Liz writes about biology, focusing primarily on genomics, evolution, microbiology, and organismal biology, with a smattering of ecology and behavior thrown in. She joined the staff of Science in 1996 and added editing to her job duties in 2007. She has an undergraduate degree in biology from Cornell University and a master's degree in science writing from Boston University. In addition to Science, her byline has appeared in Science News--where she won the James T. Grady-James H. Stack Award for Interpreting Chemistry for the Public—The Scientist, and United Press International.

Although she loves being a science writer, Liz is most passionate about the outdoors and in particular about whitewater kayaking and outrigger canoeing.

More from Author

  • 31 Jan 2000

    Radiation or toxic chemicals can unleash cancer by destroying or damaging the genes that control cell growth. Now it seems that these critical checkpoints are vulnerable to another kind of genetic mishap: overzealous activity by a chemical gag order called methylation.

  • 27 Jan 2000

    Although they look like blobs, sea anemones and other cnidarians have a basic anatomical plan called a body axis. That is, they have a top, defined by the mouth, and a bottom.

  • 24 Jan 2000

    In a feat of versatility, nature long ago co-opted the genes for wing development in butterflies to paint a giant eyespot that helps confuse predators.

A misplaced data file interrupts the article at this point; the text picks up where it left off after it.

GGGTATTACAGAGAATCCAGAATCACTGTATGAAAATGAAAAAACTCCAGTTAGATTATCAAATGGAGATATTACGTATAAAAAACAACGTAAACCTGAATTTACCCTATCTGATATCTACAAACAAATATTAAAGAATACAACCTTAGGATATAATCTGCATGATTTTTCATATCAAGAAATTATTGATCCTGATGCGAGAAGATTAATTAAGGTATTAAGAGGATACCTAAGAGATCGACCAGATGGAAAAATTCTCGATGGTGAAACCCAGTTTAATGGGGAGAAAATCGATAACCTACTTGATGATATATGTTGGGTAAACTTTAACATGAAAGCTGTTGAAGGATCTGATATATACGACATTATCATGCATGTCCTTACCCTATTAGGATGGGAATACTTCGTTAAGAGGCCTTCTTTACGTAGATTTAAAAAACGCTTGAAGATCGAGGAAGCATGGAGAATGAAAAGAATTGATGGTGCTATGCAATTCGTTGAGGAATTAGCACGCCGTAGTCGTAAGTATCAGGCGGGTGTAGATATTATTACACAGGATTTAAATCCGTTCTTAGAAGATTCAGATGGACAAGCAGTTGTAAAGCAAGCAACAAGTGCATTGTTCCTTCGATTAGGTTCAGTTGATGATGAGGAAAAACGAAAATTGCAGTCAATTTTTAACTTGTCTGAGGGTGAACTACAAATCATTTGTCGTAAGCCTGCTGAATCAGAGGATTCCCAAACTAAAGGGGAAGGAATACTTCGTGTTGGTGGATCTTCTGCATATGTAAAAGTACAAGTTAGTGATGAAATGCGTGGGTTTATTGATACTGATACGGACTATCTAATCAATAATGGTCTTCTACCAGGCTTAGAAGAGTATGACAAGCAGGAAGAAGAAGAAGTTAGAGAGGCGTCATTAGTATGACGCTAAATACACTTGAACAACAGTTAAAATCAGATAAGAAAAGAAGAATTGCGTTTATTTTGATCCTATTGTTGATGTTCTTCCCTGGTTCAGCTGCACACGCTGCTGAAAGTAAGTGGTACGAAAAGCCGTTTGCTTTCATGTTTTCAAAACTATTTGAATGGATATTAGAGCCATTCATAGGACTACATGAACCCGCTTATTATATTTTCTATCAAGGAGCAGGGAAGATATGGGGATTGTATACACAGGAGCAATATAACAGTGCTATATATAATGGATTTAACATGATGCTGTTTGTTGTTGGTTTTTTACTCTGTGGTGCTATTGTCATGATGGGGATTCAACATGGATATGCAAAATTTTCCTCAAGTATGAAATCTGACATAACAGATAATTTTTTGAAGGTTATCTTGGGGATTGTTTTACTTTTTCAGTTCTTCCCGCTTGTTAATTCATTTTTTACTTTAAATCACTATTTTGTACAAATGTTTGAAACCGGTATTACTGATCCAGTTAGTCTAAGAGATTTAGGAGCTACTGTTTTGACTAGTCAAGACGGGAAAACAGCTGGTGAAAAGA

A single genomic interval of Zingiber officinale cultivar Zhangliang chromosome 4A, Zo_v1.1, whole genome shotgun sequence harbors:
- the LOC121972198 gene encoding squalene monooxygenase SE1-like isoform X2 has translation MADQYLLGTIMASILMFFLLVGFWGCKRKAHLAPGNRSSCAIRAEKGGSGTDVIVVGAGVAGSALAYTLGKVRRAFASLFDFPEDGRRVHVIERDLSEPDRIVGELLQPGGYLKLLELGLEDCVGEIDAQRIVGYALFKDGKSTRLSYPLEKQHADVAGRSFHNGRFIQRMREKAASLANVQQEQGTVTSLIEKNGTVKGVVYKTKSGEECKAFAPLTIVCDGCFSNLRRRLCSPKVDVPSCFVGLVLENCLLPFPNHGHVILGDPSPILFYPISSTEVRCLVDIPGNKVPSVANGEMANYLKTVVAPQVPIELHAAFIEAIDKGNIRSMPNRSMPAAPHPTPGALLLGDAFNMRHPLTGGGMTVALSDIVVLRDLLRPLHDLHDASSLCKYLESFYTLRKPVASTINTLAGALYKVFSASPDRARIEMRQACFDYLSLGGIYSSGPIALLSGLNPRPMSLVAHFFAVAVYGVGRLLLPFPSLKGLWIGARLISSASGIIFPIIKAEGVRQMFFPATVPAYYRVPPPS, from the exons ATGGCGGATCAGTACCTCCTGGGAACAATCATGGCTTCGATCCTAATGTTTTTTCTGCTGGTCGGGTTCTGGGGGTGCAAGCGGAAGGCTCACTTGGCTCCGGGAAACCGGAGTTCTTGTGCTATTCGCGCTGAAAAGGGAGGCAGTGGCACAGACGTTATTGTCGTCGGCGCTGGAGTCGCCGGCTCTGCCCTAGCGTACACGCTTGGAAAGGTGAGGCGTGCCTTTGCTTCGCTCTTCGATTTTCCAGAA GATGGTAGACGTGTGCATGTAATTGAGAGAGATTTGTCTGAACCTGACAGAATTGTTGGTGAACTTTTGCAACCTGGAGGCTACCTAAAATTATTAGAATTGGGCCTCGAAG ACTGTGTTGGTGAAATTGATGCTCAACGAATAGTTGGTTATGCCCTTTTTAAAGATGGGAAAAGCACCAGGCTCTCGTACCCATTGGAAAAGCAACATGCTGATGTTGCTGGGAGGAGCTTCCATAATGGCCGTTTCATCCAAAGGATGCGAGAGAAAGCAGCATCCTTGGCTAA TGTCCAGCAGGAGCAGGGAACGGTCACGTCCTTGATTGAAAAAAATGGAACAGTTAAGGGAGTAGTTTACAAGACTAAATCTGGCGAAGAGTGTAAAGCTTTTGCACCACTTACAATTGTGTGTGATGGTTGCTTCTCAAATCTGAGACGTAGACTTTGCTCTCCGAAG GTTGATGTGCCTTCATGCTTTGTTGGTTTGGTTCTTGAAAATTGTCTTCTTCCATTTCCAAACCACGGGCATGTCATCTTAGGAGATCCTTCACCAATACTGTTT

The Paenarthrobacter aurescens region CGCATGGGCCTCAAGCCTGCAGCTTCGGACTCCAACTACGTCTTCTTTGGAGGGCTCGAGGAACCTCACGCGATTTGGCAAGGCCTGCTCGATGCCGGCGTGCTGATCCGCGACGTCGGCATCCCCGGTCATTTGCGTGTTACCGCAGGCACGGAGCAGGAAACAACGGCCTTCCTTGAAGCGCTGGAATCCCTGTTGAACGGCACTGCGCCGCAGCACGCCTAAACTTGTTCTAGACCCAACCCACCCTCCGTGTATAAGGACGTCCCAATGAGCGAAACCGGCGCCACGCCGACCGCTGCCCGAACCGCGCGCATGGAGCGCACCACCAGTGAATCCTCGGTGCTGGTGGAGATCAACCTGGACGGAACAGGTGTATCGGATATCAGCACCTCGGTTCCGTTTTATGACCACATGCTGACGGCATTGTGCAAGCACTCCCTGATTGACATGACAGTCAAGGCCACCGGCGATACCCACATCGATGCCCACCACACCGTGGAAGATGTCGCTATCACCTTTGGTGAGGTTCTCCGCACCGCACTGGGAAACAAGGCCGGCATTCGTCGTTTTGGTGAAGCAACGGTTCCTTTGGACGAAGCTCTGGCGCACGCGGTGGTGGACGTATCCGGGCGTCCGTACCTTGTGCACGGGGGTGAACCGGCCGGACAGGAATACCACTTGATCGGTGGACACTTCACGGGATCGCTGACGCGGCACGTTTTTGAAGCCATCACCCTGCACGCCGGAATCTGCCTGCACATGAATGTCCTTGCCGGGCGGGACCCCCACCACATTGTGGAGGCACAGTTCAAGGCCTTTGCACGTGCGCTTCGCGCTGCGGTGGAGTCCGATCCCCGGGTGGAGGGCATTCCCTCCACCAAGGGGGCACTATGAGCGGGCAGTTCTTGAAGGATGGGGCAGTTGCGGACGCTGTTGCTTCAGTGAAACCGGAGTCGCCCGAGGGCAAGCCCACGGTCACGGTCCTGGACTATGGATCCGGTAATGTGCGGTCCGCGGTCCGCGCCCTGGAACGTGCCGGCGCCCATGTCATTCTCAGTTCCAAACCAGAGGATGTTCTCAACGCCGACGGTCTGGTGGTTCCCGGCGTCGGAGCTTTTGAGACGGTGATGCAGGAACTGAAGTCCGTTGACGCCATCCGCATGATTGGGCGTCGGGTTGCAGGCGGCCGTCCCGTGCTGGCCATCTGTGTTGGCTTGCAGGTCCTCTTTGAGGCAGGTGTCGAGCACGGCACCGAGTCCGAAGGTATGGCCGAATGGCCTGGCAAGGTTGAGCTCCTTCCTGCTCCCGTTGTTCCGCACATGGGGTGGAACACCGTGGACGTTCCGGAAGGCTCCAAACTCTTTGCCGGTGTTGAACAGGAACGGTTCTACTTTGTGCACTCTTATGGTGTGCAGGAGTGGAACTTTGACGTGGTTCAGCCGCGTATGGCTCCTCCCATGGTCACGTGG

• 18 Jan 2000

    Dolphins, whales, and other marine mammals keep warm with a thick layer of fat under their skin. This blubber also improves their buoyancy. Now, studies of trained dolphins suggest an additional function: Blubber turns the dolphin's tail into one long spring that helps it swim efficiently.

  • 14 Jan 2000

    A male slithers into a bar looking for a date. He spies a female surrounded by three suitors. What should he do?

  • 10 Jan 2000

    Celera Genomics, a 20-month-old firm that aims to sequence the entire human genome, announced today that it now has 90% of the genome's 3.18 billion base pairs in its private database.

  • 3 Jan 2000

    While most of biology has kicked into hyperdrive, taxonomists pride themselves on keeping their research in line with work done decades, even centuries, ago.

  • 23 Dec 1999

    Sometimes called the "guardian of the genome," a protein called p53 responds to DNA damage by either shutting down cell division or causing the cell to commit suicide.

  • 1 Dec 1999

    22 down, 22 to go: Scientists announced today that they have finished sequencing nearly an entire human chromosome.

  • 18 Nov 1999

    A single mutation in a gene can lengthen a mouse's life by nearly a third without any noticeable harm, according to a study in today's Nature. The mutation changes the way the animals deal with toxic chemicals that damage DNA, the authors say.